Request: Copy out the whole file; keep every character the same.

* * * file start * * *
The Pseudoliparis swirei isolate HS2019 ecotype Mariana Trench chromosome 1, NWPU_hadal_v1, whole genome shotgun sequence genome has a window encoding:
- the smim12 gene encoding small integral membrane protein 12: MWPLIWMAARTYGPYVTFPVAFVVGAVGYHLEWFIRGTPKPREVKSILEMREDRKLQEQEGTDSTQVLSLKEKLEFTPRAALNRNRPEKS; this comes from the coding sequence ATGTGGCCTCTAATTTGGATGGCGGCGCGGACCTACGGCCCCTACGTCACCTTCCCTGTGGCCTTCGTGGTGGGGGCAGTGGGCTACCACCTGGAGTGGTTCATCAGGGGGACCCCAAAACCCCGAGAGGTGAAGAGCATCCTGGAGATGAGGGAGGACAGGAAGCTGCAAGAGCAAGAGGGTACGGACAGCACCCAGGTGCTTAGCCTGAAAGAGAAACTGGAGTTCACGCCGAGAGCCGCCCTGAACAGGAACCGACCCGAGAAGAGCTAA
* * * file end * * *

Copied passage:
The Pseudoliparis swirei isolate HS2019 ecotype Mariana Trench chromosome 1, NWPU_hadal_v1, whole genome shotgun sequence genome has a window encoding:
- the smim12 gene encoding small integral membrane protein 12: MWPLIWMAARTYGPYVTFPVAFVVGAVGYHLEWFIRGTPKPREVKSILEMREDRKLQEQEGTDSTQVLSLKEKLEFTPRAALNRNRPEKS; this comes from the coding sequence ATGTGGCCTCTAATTTGGATGGCGGCGCGGACCTACGGCCCCTACGTCACCTTCCCTGTGGCCTTCGTGGTGGGGGCAGTGGGCTACCACCTGGAGTGGTTCATCAGGGGGACCCCAAAACCCCGAGAGGTGAAGAGCATCCTGGAGATGAGGGAGGACAGGAAGCTGCAAGAGCAAGAGGGTACGGACAGCACCCAGGTGCTTAGCCTGAAAGAGAAACTGGAGTTCACGCCGAGAGCCGCCCTGAACAGGAACCGACCCGAGAAGAGCTAA